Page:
The researchers recruited 1308 Finnish employees between 19 to 65 years of age. Between September and October 2019, the sample was assessed using five measurements. These were the AUDIT-C which measures heavy alcohol use, cyberbullying behavior questionnaire, General Health Questionnaire (GHQ-12), Maslach Burnout inventory general survey (MBI-GS) and the Copenhagen Psychosocial Questionnaire. 1081 participants of the sample were followed-up between March and April 2020.
The researchers found the following results regarding alcohol intake during the early stages of the pandemic:
- 25.37% of study participants had increased their alcohol intake.
- Over half of those who increased their intake were consuming alcohol heavily (defined as a score of 5 or greater in AUDIT-C in this study).
- 48.02% reported no change.
- 26.62% had decreased their alcohol intake.
- Cyberbullying increased alcohol intake.
- Younger people under the age of 30 and people in professions of business, communication and technology were more likely to be using alcohol heavily during the early stages of the pandemic.
The authors suggest that psychological stressors increase the risk of heavy alcohol use during the pandemic. People are facing more stressors due to the pandemic and its consequences such as fears of unemployment or job loss, caring for children or elders full-time while managing work from home, isolation, loneliness and boredom.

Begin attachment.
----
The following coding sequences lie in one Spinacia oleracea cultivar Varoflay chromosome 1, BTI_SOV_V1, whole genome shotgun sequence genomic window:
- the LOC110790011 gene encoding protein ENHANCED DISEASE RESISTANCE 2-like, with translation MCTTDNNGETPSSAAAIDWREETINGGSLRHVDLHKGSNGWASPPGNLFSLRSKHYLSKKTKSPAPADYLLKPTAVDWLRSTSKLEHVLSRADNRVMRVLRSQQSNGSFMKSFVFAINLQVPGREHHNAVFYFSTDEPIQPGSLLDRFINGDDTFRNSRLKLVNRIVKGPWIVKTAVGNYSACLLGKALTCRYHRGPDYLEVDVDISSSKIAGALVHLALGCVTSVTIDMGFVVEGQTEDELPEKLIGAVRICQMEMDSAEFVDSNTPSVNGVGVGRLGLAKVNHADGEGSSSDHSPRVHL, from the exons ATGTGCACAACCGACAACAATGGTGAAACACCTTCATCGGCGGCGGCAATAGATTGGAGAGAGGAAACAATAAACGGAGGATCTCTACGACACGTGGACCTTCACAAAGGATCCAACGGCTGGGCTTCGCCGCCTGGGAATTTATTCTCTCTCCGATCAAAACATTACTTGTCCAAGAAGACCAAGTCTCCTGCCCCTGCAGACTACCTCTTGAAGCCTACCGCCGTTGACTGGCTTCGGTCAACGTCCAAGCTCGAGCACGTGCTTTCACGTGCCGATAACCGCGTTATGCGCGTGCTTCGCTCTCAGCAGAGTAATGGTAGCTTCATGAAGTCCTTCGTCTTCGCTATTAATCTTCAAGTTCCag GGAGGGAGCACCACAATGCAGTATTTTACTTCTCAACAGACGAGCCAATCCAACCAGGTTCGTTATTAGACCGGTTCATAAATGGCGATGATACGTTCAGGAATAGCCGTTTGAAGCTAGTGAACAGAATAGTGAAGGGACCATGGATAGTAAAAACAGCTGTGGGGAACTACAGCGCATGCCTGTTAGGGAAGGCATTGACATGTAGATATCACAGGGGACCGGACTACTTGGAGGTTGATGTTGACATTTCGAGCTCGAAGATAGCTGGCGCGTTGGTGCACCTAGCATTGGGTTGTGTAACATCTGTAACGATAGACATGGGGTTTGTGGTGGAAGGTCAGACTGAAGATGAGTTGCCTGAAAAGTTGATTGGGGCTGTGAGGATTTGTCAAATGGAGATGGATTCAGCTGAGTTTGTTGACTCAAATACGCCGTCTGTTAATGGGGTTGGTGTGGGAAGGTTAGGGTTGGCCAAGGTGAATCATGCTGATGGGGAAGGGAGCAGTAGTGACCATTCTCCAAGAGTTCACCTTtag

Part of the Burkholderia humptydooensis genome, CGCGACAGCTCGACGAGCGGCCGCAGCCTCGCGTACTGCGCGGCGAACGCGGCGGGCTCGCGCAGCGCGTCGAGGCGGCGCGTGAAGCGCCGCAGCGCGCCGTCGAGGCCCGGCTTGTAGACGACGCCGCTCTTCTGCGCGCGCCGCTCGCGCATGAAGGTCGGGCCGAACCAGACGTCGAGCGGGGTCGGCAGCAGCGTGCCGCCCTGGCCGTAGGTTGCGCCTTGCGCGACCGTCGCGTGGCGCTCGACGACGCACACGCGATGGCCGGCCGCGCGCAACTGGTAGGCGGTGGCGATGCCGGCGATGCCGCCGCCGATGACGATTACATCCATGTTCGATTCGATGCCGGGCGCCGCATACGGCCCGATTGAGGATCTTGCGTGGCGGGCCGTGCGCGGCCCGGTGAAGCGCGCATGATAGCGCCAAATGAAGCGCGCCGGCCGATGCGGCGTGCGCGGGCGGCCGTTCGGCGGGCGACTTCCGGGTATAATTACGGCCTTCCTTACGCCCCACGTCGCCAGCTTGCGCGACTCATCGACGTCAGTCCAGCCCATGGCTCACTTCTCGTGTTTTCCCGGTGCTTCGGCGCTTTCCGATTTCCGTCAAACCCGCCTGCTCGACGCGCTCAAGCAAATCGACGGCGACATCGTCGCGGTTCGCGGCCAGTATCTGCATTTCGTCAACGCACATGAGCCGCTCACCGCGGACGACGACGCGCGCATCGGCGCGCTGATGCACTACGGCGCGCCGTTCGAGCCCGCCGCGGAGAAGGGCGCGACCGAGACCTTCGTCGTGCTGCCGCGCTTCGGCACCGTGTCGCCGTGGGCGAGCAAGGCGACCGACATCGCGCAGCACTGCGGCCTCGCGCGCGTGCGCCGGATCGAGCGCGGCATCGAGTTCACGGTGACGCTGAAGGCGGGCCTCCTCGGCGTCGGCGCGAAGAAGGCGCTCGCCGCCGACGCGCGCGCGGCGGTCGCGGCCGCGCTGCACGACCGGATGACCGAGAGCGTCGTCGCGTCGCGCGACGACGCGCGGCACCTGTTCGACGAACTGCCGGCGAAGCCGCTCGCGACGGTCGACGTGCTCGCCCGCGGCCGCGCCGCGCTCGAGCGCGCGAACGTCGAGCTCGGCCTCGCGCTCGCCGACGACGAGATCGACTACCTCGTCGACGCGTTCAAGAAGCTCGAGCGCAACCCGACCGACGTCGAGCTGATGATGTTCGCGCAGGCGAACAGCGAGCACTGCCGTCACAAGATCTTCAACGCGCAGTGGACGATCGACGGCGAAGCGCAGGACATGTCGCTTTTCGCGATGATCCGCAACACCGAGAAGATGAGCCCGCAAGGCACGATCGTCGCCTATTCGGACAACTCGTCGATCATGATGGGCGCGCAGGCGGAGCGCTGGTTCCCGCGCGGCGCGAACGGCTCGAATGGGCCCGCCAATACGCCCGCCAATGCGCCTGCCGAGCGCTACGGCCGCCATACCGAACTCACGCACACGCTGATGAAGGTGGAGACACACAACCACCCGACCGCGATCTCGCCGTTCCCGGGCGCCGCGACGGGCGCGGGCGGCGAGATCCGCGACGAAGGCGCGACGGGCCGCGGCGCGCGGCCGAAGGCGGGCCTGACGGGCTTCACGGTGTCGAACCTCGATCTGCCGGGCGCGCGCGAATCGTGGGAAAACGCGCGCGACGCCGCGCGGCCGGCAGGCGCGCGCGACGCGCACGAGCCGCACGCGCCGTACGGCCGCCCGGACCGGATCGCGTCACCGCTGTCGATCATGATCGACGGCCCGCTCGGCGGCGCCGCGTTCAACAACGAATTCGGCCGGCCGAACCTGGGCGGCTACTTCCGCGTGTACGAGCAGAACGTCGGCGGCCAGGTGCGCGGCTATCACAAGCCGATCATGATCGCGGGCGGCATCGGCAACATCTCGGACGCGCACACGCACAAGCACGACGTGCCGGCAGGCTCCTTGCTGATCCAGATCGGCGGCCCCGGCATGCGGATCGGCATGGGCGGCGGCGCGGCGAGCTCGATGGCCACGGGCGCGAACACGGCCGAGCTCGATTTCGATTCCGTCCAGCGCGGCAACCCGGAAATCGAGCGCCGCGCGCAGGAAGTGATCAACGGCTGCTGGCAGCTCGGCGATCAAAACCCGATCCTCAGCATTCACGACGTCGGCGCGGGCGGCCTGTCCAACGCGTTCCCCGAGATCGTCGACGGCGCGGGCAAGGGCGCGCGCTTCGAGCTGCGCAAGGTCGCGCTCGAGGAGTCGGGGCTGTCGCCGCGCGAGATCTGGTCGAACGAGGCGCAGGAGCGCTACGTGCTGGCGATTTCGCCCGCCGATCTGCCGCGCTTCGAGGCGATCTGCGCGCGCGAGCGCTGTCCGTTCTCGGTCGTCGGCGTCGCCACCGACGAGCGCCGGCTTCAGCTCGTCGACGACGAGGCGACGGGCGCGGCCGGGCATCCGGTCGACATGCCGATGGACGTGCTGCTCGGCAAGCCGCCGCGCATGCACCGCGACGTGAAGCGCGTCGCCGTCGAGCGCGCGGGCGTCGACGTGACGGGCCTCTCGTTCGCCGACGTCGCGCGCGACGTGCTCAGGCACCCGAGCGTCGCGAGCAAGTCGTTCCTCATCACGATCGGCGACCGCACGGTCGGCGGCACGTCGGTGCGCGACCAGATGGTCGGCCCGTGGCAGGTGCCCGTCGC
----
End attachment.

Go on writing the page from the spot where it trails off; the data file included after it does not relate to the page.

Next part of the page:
Alcohol and coronavirus pandemic: lethal interaction
Previous research indicates that traumatic events such as natural disasters and terrorist attacks have led to rising alcohol consumption. The COVID-19 pandemic is unique in its combination of physical distancing and the prolonged exposure to trauma. Reports from around the world show that those who have increased their alcohol intake are increasingly consuming alcohol heavily during the pandemic.
The situation is made worse by the alcohol industry exploiting the health crisis for their private profits. A report by the NCD Alliance and the SPECTRUM Research Consortium called “Signalling Virtue, Promoting Harm: Unhealthy commodity industries and COVID-19” exposed how Big Alcohol along with other unhealthy industries turns COVID-19 into the world’s largest marketing campaign. Beyond the alcohol marketing onslaught, Big Alcohol is using the pandemic to weaken alcohol policy measures.
The solution is for governments to improve and develop alcohol policy solutions. As the World Health Organization recommends restricting access to alcohol during the pandemic and lockdown can safeguard people from alcohol harm.